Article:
In an embodiment of the invention, the dynamic row cycle switched multi-source-node channel 8 operates so that the furthermost source node on the channel, called the end-of-bus source (EOB) node, continuously sends server signal frames, comprising repeating sequences of rows, on the bus with a pointer identifying the BTS location of the first byte of each server signal frame sent. The EOB source signals, via the overhead field 21 of each row 20 of the signal frames, to which one, potentially itself, of the source nodes of the channel the next row payload field 22 on the channel is assigned to. A source node of the channel maps its data on the channel on exactly those row payload fields which were assigned to it by the value of an active source node identifier carried in the preceding row overhead field. The row cycle herein can be any repeating block 20 of data on the channel signal that comprises the row overhead 21 and row payload 22 BTSs. For instance, a VC-3 row of BTSs fills that definition in case of a VC-3 framed channel 8.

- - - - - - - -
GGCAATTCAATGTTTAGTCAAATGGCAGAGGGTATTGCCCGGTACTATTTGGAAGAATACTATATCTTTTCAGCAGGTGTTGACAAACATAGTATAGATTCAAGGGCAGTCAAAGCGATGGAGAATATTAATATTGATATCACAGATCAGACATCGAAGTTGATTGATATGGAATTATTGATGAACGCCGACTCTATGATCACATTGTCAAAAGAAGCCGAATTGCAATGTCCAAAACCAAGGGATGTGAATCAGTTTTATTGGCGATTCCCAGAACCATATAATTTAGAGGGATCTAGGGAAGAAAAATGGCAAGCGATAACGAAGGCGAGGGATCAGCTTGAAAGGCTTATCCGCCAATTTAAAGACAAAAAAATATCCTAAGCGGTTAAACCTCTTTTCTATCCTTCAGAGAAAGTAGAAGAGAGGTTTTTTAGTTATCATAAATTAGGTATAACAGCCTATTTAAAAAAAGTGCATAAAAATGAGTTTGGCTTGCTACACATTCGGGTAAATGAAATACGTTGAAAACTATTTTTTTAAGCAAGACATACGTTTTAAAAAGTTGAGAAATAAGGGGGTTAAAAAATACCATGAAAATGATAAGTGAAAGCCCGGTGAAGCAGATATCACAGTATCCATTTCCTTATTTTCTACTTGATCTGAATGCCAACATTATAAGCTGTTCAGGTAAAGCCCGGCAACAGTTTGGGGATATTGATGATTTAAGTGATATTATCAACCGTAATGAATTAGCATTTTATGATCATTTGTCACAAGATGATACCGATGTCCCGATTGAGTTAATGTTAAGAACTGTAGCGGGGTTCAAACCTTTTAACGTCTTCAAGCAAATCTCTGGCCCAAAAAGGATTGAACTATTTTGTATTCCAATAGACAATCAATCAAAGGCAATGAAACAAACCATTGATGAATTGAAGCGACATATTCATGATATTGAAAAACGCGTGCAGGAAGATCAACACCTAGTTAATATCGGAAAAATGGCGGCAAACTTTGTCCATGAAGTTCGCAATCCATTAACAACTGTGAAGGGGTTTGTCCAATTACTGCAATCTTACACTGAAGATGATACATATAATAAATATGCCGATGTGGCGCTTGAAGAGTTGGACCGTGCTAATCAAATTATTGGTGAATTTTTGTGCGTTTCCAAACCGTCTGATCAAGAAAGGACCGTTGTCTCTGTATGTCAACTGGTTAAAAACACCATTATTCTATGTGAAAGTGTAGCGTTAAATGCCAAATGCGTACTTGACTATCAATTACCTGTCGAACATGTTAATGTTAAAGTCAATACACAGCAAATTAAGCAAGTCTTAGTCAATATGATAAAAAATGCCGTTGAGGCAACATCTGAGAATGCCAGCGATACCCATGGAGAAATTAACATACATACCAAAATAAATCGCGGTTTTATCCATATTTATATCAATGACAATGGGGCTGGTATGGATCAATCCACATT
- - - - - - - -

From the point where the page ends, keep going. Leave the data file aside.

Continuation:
Control Plane

In an embodiment of the invention, on every row cycle 28, the BAC 61 adds together the Bus Capacity Request (BCR) bits 40 that are set in their active values in the source node 11(x) associated bits field 40(x) within the row control information fields 21 on each channel 8 of the bus 9, to gather the BCR figures, an integer number of requested channels, for each individual bus source node. The BAC then allocates and assigns the bus channels 8 among the set of bus source nodes 11 once every bus row cycle 28 based on the most resent BCRs received from its bus source nodes, in one embodiment of the invention, according to the following algorithm: